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Static IP configuration - Windows, Linux, Mac os


Welcome to my new blog, on this one, we are going analyze the different option we have to assign a static IP to our computer/server. In this case, the post is going to be divided in 2 parts, one for each method, both are explained for Windows, Linux and Mac OS. This tutorial will be part from a serie of projects, on witch ones, the installation and configuration of raspbian and the static IP assignation are going to be basic steps to be done, and will appear on the header of each project that requires those steps.

What means to assign a static IP to your computer?

Before starting I would like to explain which is the objective of assigning a static IP. OK, all the devices we connected to internet, have 2 IPs, one public and one private. The private, is the one that represents our device inside our home/work network, usually follows this structure; 192.168.1.xxx or 192.168.0.xxx. The public one, represents externally our home/work network. Inside the private network we can have as many IP as our "as we want", but when we go outside, to internet, all the devices we have on our network will have the same public IP, this one can and usually does change with time.

Which is the reason to have 2 IPs? With the current protocol of IP distribution (IPV4) exist a maximum number of IP that can be distributed. IPV4 uses 32 bits addresses, limiting it to 2^{32}= 4 294 967 296  unique IPs. That means that are not enough IP for all. That's why there is only 1 IP per network. This address is assigned by our ISP or internet provider and excluding same cases, we can't choose it. But we can modify our private one, following the structure of 192.168.1/0.xxx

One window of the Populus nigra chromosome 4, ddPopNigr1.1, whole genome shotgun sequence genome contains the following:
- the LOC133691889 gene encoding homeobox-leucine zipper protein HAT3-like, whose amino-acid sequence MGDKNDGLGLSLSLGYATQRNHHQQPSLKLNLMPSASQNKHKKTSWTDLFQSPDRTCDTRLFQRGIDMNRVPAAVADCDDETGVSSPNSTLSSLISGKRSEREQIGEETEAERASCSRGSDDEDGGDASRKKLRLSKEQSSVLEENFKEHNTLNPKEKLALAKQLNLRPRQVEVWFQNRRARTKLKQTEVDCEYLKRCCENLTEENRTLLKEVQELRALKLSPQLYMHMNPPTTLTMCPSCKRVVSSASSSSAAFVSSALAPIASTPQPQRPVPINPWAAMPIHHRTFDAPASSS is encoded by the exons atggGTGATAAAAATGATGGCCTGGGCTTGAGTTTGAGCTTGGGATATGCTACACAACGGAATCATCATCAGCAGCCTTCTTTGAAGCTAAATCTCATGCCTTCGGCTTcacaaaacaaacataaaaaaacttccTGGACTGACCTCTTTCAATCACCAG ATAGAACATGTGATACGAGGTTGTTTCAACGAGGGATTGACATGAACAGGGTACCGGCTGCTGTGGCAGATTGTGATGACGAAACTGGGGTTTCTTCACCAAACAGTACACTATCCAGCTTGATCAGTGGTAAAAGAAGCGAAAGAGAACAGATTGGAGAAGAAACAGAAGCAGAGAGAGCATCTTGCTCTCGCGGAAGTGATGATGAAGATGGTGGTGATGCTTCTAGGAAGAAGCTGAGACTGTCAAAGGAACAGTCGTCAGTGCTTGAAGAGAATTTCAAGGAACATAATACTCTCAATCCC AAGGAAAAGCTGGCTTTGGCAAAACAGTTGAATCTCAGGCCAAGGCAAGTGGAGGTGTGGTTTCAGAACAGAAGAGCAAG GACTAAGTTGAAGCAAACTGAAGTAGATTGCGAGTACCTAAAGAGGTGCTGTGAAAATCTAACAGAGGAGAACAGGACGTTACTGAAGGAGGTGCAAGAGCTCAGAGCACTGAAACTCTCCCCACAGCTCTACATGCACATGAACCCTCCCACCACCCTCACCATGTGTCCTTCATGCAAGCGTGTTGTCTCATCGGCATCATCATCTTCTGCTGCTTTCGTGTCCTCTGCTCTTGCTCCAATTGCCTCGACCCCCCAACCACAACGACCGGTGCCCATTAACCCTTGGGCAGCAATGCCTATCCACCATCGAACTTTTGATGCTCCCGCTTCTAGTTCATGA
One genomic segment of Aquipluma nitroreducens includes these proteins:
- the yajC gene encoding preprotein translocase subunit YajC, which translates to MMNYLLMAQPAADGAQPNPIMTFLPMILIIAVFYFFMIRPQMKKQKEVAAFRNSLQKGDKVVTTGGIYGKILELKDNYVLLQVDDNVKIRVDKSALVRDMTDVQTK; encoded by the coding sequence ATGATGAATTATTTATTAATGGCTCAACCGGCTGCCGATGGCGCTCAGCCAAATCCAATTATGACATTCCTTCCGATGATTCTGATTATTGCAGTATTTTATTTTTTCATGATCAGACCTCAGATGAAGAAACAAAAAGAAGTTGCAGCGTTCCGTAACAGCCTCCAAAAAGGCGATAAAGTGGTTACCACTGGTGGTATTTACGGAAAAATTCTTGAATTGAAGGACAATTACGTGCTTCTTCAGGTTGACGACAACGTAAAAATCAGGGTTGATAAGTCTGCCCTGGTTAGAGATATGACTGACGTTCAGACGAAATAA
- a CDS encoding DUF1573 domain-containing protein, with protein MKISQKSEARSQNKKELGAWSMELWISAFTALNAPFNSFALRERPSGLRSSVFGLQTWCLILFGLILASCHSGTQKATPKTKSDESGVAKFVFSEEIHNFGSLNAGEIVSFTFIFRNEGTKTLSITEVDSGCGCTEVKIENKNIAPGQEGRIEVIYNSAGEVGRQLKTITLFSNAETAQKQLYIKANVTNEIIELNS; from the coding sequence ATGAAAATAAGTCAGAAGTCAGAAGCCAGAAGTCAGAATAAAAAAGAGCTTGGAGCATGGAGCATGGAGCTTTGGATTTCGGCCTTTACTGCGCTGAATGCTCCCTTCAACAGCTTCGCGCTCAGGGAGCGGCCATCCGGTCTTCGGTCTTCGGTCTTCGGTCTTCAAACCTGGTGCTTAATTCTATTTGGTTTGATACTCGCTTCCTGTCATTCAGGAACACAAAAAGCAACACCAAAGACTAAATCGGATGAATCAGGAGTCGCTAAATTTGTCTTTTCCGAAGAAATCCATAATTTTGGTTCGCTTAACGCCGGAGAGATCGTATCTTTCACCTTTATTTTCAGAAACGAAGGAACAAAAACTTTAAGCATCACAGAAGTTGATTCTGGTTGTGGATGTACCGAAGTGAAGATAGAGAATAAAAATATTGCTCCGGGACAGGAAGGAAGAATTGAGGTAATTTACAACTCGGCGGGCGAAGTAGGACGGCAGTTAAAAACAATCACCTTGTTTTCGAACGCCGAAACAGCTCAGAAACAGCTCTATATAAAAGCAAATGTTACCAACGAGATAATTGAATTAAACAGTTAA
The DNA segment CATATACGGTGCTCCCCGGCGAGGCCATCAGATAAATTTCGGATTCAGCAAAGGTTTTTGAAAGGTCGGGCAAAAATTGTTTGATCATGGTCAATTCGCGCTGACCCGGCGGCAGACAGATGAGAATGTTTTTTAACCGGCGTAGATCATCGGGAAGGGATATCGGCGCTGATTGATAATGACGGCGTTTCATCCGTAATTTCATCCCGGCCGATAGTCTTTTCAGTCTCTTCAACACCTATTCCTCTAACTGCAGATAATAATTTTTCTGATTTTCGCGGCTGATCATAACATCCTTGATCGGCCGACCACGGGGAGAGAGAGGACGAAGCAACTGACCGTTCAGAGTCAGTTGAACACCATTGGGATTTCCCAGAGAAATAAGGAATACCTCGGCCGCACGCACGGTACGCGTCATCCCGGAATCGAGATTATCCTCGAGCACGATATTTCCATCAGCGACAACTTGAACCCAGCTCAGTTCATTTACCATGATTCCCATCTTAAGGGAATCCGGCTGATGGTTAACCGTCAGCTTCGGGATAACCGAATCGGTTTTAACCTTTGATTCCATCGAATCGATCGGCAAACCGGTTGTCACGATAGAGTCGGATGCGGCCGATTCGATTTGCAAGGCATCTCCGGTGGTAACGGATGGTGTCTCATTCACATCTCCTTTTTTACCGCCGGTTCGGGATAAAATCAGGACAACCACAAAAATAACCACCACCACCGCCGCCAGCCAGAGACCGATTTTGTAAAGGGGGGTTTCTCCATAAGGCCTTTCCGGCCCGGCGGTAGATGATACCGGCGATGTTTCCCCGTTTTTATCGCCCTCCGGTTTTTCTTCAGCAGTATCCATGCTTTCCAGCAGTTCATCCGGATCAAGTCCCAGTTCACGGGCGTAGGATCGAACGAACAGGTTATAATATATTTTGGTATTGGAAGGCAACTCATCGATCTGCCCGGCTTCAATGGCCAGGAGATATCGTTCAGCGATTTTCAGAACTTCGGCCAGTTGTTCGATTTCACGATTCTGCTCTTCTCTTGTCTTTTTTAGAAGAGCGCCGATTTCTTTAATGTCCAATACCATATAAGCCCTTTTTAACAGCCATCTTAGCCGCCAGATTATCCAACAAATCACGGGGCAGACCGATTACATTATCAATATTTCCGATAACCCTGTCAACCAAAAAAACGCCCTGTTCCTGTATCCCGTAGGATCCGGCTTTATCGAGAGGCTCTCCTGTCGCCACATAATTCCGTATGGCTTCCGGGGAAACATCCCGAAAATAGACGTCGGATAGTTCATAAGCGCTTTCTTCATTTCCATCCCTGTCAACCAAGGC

Your router is the manager of all this. For each device/computer we connect to the router, this will assign a private IP by DHCP. Usually this IP is reserved to the device for a time, once the time finishes the router will assign another IP. Router itself decides what IP.

The problem is when we want to connect remotely using SSH and the devices IP. IF this IP changes we have to look for the new IP and connect to it using the new one. Another problem is when we open ports on our router for a specific device/IP. And again, if the IP changes the port remains open but not for our device that has a new IP. To avoid this problem we assign a static IP, so we know that the device will always have the same IP.

For assigning a static IP, we have two methods, the first one is to configure the router to assign always the same IP or configuring the computer to ask always for the same IP.

I recommend to do the first one, as is more easy to administrate.

Option 1: Configuring the router

This step depends on each router module. On this tutorial I'm going to saw the general steps for configuring a static IP over the router, may your router have a different procedure to do, but as I can't explain all the routers of the world, will explain only the general steps.

The first step is to connect to the router, we can do that by opening the browser and writing:

192.168.1.1

or

192.168.0.1

Once we are, we will ask for user and password: unless the pass is printed on the router, the user/password usually are:

1234/1234, 1234/admin, admin/admin,...

You can also ask to you ISP or provider, or knowing the brand of your router you can check it on this page:  http://www.routerpasswords.com/